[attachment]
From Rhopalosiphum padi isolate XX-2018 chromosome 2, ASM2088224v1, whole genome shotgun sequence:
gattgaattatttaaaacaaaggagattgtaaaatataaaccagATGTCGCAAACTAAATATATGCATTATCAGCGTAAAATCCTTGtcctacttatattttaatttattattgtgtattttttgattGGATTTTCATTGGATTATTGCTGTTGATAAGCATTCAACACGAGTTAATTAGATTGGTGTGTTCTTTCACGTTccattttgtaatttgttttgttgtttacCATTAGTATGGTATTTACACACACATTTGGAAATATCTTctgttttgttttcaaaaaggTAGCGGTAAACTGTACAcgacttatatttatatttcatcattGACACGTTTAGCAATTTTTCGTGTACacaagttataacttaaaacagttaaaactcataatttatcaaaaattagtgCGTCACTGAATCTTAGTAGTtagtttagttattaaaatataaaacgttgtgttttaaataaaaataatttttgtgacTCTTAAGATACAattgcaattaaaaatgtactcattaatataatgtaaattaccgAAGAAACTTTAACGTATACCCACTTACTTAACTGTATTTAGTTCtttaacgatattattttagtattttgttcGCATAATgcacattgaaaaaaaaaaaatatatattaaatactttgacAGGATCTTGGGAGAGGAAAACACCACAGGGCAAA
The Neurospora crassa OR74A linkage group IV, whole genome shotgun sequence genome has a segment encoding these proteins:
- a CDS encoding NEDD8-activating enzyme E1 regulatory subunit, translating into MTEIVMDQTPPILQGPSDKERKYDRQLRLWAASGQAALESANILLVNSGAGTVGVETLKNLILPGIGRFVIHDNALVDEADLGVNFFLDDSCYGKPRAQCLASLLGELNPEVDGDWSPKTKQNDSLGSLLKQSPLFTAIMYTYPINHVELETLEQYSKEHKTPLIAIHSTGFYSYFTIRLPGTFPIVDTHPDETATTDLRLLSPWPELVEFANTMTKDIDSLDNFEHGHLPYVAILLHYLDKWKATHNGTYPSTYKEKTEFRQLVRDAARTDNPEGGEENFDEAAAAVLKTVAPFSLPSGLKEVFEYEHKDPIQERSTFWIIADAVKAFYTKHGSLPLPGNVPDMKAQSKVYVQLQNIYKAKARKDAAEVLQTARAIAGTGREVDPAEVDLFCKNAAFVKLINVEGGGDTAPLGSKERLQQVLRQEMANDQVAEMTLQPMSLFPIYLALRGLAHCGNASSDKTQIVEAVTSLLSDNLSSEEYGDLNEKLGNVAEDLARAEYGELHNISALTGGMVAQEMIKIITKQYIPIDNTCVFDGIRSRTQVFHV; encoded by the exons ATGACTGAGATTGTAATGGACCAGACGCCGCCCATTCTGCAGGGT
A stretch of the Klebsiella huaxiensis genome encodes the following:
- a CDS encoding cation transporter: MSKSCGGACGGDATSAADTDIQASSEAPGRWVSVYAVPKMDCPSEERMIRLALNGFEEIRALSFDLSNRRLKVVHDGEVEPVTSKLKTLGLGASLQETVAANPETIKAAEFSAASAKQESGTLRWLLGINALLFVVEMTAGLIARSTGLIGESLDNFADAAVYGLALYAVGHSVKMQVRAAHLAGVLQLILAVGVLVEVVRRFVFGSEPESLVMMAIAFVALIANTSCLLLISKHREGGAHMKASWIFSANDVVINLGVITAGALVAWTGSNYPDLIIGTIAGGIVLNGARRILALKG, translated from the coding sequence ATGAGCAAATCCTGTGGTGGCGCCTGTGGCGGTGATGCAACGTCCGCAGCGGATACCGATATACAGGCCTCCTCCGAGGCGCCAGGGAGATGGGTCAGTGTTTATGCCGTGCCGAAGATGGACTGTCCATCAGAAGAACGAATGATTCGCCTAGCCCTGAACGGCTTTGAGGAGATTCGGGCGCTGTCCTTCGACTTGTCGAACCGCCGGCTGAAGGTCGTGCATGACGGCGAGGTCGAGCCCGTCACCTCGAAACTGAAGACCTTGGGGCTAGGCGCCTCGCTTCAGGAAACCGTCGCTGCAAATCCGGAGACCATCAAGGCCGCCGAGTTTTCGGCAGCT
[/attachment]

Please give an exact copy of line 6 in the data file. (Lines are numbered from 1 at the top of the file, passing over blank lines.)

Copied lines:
- a CDS encoding cation transporter: MSKSCGGACGGDATSAADTDIQASSEAPGRWVSVYAVPKMDCPSEERMIRLALNGFEEIRALSFDLSNRRLKVVHDGEVEPVTSKLKTLGLGASLQETVAANPETIKAAEFSAASAKQESGTLRWLLGINALLFVVEMTAGLIARSTGLIGESLDNFADAAVYGLALYAVGHSVKMQVRAAHLAGVLQLILAVGVLVEVVRRFVFGSEPESLVMMAIAFVALIANTSCLLLISKHREGGAHMKASWIFSANDVVINLGVITAGALVAWTGSNYPDLIIGTIAGGIVLNGARRILALKG, translated from the coding sequence ATGAGCAAATCCTGTGGTGGCGCCTGTGGCGGTGATGCAACGTCCGCAGCGGATACCGATATACAGGCCTCCTCCGAGGCGCCAGGGAGATGGGTCAGTGTTTATGCCGTGCCGAAGATGGACTGTCCATCAGAAGAACGAATGATTCGCCTAGCCCTGAACGGCTTTGAGGAGATTCGGGCGCTGTCCTTCGACTTGTCGAACCGCCGGCTGAAGGTCGTGCATGACGGCGAGGTCGAGCCCGTCACCTCGAAACTGAAGACCTTGGGGCTAGGCGCCTCGCTTCAGGAAACCGTCGCTGCAAATCCGGAGACCATCAAGGCCGCCGAGTTTTCGGCAGCT